By Dancho Danchev
Cybercriminals are currently mass mailing millions of emails impersonating eBay and PayPal in an attempt to trick end and corporate users into clicking on the malicious links found in the emails. Upon clicking on any of them, user are exposed to the client-side exploits served by the Black Hole exploit kit.
Screenshot of the spamvertised PayPal themed email:
Upon clicking on the link, users are exposed to the following bogus “Page loading…” page:
Spamvertised URLs: hxxp://deafstudiestrust.org.uk/avail.html; hxxp://tomstexascountycourthouses.com/wp-content/uploads/fgallery/avail.html
Client-side exploits serving URL: hxxp://toeplunge.org/main.php?page=298e0c1b89821c16
The same client-side exploits serving URL has been used in another recently profiled spamvertised campaign, this time impersonating AICPA.
Upon successful client-side exploitation, the campaign drops MD5: 96f7c9d231bc5835e4a7c07bc94c5b4a on the affected hosts, currently detected by 2 out of 41 antivirus scanners as UDS:DangerousObject.Multi.Generic; WS.Reputation.1
Once executed, the sample will phone back to hxxp://220.127.116.11:8080/mx5/B/in. We’ve also seen the same C&C used in yet another previously profiled spamvertised campaign, this time impersonating Craigslist.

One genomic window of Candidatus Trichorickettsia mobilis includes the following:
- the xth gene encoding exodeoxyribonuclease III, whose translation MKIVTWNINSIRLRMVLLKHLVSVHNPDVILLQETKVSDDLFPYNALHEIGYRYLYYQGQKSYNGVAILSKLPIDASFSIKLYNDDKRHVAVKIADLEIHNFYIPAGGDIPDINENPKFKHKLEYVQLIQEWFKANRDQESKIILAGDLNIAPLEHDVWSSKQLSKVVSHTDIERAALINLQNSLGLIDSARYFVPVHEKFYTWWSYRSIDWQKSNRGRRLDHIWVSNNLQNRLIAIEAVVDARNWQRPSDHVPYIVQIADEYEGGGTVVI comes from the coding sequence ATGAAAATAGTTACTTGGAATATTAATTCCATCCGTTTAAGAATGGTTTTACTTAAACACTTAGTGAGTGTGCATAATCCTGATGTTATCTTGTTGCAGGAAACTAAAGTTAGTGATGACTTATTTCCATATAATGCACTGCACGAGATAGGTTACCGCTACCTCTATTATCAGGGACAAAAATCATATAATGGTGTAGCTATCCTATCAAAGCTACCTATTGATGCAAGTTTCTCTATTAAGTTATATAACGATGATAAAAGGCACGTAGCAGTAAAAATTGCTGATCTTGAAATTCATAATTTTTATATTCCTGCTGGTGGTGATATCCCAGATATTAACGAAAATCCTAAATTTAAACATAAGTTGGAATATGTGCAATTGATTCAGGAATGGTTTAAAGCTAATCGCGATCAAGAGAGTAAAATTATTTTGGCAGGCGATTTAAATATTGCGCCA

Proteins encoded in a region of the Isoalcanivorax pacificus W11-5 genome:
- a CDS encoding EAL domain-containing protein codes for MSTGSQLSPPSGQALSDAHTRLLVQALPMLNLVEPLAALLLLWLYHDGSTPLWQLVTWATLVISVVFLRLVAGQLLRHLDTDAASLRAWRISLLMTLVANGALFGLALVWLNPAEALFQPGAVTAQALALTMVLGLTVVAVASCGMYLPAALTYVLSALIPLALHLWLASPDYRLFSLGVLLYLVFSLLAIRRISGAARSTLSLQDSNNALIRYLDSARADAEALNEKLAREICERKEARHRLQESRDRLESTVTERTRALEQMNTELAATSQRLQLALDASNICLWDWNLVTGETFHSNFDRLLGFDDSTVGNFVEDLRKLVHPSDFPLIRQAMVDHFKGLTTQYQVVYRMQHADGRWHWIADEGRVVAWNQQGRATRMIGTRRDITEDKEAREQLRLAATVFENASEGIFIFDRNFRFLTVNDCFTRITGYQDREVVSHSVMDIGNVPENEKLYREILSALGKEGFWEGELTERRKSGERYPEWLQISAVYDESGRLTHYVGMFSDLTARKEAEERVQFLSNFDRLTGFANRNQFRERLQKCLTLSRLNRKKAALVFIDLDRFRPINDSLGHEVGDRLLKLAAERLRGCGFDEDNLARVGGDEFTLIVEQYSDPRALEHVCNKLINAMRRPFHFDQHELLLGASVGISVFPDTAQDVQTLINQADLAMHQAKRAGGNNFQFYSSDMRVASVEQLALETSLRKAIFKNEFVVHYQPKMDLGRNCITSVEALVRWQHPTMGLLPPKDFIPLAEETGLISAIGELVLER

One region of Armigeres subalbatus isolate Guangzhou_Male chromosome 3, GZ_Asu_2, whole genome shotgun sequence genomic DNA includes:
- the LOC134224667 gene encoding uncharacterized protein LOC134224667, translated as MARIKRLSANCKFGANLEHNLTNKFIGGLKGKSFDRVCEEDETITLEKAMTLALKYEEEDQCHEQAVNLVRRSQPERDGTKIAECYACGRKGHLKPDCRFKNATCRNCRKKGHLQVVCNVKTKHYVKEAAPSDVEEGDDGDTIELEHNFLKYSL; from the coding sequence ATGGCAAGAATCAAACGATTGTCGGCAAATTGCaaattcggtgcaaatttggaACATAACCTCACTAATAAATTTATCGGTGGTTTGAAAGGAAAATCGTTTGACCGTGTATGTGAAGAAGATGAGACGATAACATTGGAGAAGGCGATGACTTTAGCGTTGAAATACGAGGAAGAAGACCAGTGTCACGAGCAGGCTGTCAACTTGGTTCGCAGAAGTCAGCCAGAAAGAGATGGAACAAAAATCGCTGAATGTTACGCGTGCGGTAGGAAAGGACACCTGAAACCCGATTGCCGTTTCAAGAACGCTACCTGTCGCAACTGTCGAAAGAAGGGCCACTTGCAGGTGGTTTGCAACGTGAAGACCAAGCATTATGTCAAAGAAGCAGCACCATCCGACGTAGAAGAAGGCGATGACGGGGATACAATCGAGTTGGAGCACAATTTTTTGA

Based on these observations, we can easily conclude that a single cybercriminal or a gang of cybercriminals is systematically introducing undetected malicious executables and rotating the client-side exploits serving URLs, next to impersonating popular brands in an attempt to socially engineer users into interacting with these malicious emails.
This is the second PayPal/eBay themed malicious campaign that we’ve intercepted and profiled in recent months. We predict that due to the obvious high click-through rates thanks to the systematic rotation of the malicious domains and impersonated brands, we’ll see more campaigns abusing their trusted Web reputation.
PayPal has information on their website to help users identify legitimate emails.
Webroot SecureAnywere users are proactively protected from this threat.